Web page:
Vitamin E benefits

Foods are filled with a combination of different nutrients that our bodies need to survive; it’s almost as if they were designed just for that reason…to keep us alive! Each nutrient plays a different role in the body. One general category of nutrients is vitamins; within this category, there are a variety of vitamins that each do their own thing for the body. In general, a vitamin is an organic compound that is required by an organism in tiny amounts. That definition doesn’t say much about what each vitamin—vitamin A, C, D, E, K, and the B vitamins—does. To help out with that a little, this article will discuss everything about vitamin E.

What is Vitamin E?
Vitamin E is actually a family of fat-soluble vitamins, and acts as a powerful antioxidant in the body. An antioxidant is a compound that fights damaging free radicals by neutralizing them. Free radicals are disease-causing agents that can build up in the body. When we continuously consume foods with antioxidants, in this case vitamin E, our bodies can fight off these disease-causing agents. There are 8 different forms of vitamin E; d-alpha tocopherol is the most active in our bodies. Vitamin E is found in vegetable oils, nuts, and green leafy vegetables. Aside from being an antioxidant, vitamin E helps to prevent blood clotting by thinning the blood.

Health Benefits of Vitamin E
All of the benefits of vitamin E are due to the antioxidant and blood thinning properties. Some benefits of vitamin E include: immune system booster, protection of the nerves and muscles, protection against eye disorders (like inflammation of the eye tissues and cataracts), defense against rheumatoid arthritis and possibly other types of arthritis, asthma, and various diabetes-related complications. Other benefits, along with their explanations, are listed below.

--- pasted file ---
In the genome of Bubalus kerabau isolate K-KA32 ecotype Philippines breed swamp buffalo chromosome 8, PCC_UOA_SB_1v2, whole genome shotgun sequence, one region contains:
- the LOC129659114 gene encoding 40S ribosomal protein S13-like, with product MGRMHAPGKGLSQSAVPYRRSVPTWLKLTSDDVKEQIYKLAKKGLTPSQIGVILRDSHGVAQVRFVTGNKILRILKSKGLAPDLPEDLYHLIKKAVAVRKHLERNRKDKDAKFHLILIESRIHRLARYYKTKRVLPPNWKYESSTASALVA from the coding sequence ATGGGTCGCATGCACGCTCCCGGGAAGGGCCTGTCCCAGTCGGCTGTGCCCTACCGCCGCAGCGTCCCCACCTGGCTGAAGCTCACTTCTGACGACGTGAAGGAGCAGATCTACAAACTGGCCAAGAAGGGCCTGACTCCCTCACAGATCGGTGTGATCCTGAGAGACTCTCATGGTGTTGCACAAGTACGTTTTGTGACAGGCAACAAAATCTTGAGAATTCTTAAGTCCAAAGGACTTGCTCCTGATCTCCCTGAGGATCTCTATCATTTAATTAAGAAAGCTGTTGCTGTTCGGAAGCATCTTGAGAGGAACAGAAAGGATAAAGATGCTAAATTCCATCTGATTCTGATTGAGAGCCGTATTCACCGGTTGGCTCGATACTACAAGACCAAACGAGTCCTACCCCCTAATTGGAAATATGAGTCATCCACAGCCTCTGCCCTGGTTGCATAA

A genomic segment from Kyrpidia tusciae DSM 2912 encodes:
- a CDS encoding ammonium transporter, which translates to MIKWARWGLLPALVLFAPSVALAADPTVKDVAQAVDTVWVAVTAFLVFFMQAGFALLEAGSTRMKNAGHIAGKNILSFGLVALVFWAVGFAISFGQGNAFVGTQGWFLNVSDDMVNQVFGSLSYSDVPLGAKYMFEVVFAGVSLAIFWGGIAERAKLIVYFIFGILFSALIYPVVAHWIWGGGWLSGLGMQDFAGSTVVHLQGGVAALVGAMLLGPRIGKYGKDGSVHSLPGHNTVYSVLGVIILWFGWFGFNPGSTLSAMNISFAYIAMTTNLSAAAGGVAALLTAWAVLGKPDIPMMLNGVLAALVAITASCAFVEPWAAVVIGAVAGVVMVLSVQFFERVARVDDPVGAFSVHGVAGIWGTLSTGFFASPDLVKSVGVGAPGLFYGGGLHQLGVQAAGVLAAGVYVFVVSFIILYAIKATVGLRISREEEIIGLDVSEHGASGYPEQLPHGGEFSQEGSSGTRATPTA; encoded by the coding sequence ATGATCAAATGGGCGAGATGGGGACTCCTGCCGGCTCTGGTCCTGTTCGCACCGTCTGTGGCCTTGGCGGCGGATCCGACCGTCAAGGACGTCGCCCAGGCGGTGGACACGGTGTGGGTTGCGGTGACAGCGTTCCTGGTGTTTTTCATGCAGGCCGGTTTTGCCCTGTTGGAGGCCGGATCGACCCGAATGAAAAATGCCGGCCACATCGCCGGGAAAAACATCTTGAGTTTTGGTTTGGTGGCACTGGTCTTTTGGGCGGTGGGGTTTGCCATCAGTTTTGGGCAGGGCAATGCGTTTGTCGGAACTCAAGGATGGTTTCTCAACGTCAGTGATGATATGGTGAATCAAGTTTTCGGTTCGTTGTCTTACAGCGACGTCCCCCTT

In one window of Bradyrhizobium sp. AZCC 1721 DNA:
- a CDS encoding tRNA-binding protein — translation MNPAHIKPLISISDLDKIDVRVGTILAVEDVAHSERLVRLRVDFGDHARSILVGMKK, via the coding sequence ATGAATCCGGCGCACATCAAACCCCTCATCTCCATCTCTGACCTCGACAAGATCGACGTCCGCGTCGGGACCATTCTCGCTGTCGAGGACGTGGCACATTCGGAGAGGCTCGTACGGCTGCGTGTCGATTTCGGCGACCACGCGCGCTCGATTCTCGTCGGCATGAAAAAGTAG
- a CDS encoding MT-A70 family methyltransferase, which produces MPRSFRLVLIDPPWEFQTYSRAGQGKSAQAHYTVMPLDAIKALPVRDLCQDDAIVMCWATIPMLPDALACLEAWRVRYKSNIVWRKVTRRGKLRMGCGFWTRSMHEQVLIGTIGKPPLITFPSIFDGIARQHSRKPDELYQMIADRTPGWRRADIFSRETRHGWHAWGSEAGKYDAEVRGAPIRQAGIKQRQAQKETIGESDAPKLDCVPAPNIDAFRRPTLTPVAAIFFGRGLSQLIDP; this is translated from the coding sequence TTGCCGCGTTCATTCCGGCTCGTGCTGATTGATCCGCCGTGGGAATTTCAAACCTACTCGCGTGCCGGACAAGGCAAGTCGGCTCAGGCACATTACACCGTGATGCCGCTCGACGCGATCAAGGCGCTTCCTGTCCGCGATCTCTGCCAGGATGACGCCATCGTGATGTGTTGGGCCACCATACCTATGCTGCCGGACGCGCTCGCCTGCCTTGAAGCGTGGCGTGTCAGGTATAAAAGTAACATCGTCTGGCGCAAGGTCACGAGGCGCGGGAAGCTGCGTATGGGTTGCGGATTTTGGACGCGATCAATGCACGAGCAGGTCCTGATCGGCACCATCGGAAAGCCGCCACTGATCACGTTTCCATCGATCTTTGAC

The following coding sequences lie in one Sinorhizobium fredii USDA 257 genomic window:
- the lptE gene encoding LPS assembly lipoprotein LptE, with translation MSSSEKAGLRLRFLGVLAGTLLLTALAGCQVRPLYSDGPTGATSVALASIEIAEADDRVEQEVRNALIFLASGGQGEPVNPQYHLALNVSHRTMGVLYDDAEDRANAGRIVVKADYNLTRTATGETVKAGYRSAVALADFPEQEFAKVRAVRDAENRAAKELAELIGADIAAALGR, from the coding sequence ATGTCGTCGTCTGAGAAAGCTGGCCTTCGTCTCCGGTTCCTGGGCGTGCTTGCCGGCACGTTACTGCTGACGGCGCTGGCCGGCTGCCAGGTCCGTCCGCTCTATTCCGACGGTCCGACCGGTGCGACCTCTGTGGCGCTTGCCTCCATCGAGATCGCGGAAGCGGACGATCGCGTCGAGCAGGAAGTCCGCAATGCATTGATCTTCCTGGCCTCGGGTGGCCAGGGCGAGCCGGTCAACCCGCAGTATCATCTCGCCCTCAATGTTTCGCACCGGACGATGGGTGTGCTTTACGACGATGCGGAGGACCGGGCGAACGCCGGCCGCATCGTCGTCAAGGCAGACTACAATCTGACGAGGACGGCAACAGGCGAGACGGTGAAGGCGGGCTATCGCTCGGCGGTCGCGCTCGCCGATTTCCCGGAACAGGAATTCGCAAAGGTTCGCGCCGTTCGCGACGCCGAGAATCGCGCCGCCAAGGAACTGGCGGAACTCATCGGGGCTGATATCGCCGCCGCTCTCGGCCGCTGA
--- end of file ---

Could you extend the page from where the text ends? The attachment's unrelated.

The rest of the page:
Prevents heart disease and cancer
Since vitamin E is a very powerful antioxidant, it protects the cells against the damage that free radicals can impose on them. Free radical damage can lead to the development of heart disease and cancer.

Anti-aging effects on the skin

Another beneficial property due to the antioxidant power of vitamin E is the effects that it has on the skin and other parts of the body with respect to aging. The skin benefits to a great extent. In fact, many skin care products contain vitamin E. Vitamin E helps to regulate levels of vitamin A in the body, which is, in itself, beneficial for the skin; it can help protect against ultraviolet radiation that can harm the skin. The anti-aging effect on the skin is marvelous.

Protection of cell membranes

This, again, is due to the antioxidant properties of vitamin E.

Keeps the blood circulation healthy
Since vitamin E works to prevent blood clots, it helps keep the circulatory system moving and working properly. A healthy circulation system is essential.

Dietary Intake Recommendations

400 IU (international units) is the UL (tolerable upper level) of vitamin E. Getting more than this daily can increase the risk of death for an individual. However, this typically only happens through supplementation; you can’t really get too much vitamin E from foods. The main problem is that the blood becomes too thin, coagulation (blood clotting) completely gets thrown off the wayside, and the patient will hemorrhage, or bleed to death.

Medication Interactions
It is feasible that vitamin E, when taken in supplement form, can interact with certain medications. This is why it’s always good to talk with your doctor before starting on the supplement. Such medications include: anticoagulant and antiplatelet medications, simvastatin and niacin (other antioxidants), chemotherapy, and radiation therapy.

Last updated on Oct 3rd, 2010 and filed under Vitamins and Minerals. Both comments and pings are currently closed.

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